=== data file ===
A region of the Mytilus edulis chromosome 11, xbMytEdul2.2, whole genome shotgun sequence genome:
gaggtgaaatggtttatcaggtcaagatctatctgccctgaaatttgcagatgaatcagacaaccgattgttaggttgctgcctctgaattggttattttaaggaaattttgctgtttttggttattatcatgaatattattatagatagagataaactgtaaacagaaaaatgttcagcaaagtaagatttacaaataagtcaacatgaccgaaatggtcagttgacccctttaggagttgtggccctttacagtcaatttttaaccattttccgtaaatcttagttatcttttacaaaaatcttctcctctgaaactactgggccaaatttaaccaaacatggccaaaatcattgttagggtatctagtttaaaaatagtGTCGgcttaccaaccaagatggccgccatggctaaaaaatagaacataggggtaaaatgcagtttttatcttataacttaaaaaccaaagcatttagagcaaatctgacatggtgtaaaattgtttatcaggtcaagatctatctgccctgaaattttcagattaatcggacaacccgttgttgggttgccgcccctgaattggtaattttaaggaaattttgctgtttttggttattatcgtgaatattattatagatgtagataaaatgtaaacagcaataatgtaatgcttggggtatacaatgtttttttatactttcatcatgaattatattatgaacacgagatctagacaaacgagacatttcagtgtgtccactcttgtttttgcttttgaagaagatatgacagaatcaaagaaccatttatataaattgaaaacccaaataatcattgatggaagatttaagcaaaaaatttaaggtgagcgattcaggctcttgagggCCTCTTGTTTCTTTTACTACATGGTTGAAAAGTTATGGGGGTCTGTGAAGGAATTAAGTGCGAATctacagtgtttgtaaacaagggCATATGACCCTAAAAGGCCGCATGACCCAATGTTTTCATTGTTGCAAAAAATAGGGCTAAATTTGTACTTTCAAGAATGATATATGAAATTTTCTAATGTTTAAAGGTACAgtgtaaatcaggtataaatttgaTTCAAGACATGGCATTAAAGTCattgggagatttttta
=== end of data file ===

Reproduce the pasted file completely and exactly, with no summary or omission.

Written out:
A region of the Mytilus edulis chromosome 11, xbMytEdul2.2, whole genome shotgun sequence genome:
gaggtgaaatggtttatcaggtcaagatctatctgccctgaaatttgcagatgaatcagacaaccgattgttaggttgctgcctctgaattggttattttaaggaaattttgctgtttttggttattatcatgaatattattatagatagagataaactgtaaacagaaaaatgttcagcaaagtaagatttacaaataagtcaacatgaccgaaatggtcagttgacccctttaggagttgtggccctttacagtcaatttttaaccattttccgtaaatcttagttatcttttacaaaaatcttctcctctgaaactactgggccaaatttaaccaaacatggccaaaatcattgttagggtatctagtttaaaaatagtGTCGgcttaccaaccaagatggccgccatggctaaaaaatagaacataggggtaaaatgcagtttttatcttataacttaaaaaccaaagcatttagagcaaatctgacatggtgtaaaattgtttatcaggtcaagatctatctgccctgaaattttcagattaatcggacaacccgttgttgggttgccgcccctgaattggtaattttaaggaaattttgctgtttttggttattatcgtgaatattattatagatgtagataaaatgtaaacagcaataatgtaatgcttggggtatacaatgtttttttatactttcatcatgaattatattatgaacacgagatctagacaaacgagacatttcagtgtgtccactcttgtttttgcttttgaagaagatatgacagaatcaaagaaccatttatataaattgaaaacccaaataatcattgatggaagatttaagcaaaaaatttaaggtgagcgattcaggctcttgagggCCTCTTGTTTCTTTTACTACATGGTTGAAAAGTTATGGGGGTCTGTGAAGGAATTAAGTGCGAATctacagtgtttgtaaacaagggCATATGACCCTAAAAGGCCGCATGACCCAATGTTTTCATTGTTGCAAAAAATAGGGCTAAATTTGTACTTTCAAGAATGATATATGAAATTTTCTAATGTTTAAAGGTACAgtgtaaatcaggtataaatttgaTTCAAGACATGGCATTAAAGTCattgggagatttttta